- Taylor L, Gidal B, Blakey G, Tayo B, Morrison G. A Phase I, Randomized, Double-Blind, Placebo-Controlled, Single Ascending Dose, Multiple Dose, and Food Effect Trial of the Safety, Tolerability and Pharmacokinetics of Highly Purified Cannabidiol in Healthy Subjects [published correction appears in CNS Drugs. 2019 Apr;33(4):397]. CNS Drugs. 2018;32(11):1053-1067. doi:10.1007/s40263-018-0578-5 – PMC
- Carvalho RK, Andersen ML, Mazaro‐Costa R. The effects of cannabidiol on male reproductive system: a literature review. J Appl Toxicol. 2020; 40(1):132-150. https://doi.org/10.1002/jat.3831
- Fish EW, Murdaugh LB, Zhang C, et al.Cannabinoids Exacerbate Alcohol Teratogenesis by a CB1-Hedgehog Interaction. Sci Rep.2019;9(16057). https://doi.org/10.1038/s41598-019-52336-w
- Carty DR, Thornton C, Gledhill JH, Willett KL. Developmental Effects of Cannabidiol and Δ9-Tetrahydrocannabinol in Zebrafish. Toxicol. Sci. 2018;162(1):137-145. https://doi.org/10.1093/toxsci/kfx232
- Szaflarski JP, Bebin EM, Comi AM, et al. Long-term safety and treatment effects of cannabidiol in children and adults with treatment-resistant epilepsies: Expanded access program results. Epilepsia. 2018;59(8):1540-1548. doi:10.1111/epi.14477 – PMC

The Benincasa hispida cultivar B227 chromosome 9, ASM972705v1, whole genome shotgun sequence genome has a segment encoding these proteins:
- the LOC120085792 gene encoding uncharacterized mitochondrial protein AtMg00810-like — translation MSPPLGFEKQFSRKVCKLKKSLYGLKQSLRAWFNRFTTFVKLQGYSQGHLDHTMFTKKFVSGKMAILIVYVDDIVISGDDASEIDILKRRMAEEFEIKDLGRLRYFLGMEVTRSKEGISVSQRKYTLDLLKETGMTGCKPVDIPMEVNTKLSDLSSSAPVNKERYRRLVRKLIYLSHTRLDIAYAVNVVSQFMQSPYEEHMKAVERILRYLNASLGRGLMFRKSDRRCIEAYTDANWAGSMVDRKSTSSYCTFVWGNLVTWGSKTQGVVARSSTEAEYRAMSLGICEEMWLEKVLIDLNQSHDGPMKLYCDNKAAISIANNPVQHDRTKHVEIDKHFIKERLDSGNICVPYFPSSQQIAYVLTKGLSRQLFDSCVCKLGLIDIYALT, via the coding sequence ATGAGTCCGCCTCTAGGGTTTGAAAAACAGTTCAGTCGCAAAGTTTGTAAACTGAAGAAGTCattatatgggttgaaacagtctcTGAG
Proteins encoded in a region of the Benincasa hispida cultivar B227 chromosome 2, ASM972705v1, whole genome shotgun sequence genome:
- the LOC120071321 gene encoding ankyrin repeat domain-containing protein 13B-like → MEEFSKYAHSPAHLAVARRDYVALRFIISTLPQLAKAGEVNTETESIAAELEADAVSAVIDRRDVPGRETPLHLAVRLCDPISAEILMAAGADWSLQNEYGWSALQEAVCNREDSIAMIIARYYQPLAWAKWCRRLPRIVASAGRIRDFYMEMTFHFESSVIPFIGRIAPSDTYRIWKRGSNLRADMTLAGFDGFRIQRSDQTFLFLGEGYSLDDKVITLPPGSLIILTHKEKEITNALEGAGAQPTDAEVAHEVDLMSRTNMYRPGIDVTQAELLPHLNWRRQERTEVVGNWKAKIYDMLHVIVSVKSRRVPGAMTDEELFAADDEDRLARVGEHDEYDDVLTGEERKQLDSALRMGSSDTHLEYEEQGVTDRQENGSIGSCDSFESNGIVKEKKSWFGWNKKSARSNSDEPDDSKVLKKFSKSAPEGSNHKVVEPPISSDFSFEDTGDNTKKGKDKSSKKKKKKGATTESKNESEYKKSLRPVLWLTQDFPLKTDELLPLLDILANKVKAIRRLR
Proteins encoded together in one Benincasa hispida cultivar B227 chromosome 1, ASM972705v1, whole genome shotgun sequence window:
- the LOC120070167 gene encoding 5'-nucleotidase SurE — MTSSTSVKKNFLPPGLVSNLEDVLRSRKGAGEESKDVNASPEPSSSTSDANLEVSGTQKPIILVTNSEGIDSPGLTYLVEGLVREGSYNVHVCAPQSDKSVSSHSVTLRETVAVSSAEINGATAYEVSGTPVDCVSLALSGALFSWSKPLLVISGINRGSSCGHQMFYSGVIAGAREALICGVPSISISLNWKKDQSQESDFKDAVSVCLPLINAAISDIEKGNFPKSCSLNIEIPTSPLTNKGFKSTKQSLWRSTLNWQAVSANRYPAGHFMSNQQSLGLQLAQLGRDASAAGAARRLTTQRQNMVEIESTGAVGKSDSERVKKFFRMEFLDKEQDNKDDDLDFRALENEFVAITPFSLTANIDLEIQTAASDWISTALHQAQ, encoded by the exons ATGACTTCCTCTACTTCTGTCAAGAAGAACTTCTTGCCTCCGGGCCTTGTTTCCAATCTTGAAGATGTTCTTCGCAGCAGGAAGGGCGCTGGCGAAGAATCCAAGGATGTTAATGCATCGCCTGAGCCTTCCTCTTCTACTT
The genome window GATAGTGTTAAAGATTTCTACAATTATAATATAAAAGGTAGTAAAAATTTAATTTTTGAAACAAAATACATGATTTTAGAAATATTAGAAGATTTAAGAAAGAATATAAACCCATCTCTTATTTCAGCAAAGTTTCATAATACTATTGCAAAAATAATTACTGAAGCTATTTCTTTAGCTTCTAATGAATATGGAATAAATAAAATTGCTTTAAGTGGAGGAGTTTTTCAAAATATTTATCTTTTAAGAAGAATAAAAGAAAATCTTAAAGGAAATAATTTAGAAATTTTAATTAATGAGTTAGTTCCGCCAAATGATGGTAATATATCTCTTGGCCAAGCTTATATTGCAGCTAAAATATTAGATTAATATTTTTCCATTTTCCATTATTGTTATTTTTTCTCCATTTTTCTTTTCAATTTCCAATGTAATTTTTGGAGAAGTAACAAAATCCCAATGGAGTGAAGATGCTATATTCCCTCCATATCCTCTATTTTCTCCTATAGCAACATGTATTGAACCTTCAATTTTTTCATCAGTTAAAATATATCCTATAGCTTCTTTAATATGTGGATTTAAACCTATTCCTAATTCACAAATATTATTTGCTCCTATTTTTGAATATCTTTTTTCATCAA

- Devinsky O, Nabbout R, Miller I, et al. Long-term cannabidiol treatment in patients with Dravet syndrome: An open-label extension trial. Epilepsia. 2019;60(2):294-302. doi:10.1111/epi.14628 – PMC
- Laux LC, Bebin EM, Checketts D, et al. Long-term safety and efficacy of cannabidiol in children and adults with treatment resistant Lennox-Gastaut syndrome or Dravet syndrome: Expanded access program results. Epilepsy Res. 2019;154:13-20. doi:10.1016/j.eplepsyres.2019.03.015
- International Normalized Ratio. University of Rochester Medical Center. https://www.urmc.rochester.edu/encyclopedia/content.aspx?contenttypeid=167&contentid=international_normalized_ratio. Accessed September 15, 2020.
These articles are not intended to serve as medical advice, and in the case of referenced sources, do not necessarily reflect the authors’ or collaborators’ opinions. Our aim is to help present reliable information in a way that’s accessible to the average reader, and we try, to the best of our ability, to preserve the context of our sources in this endeavour.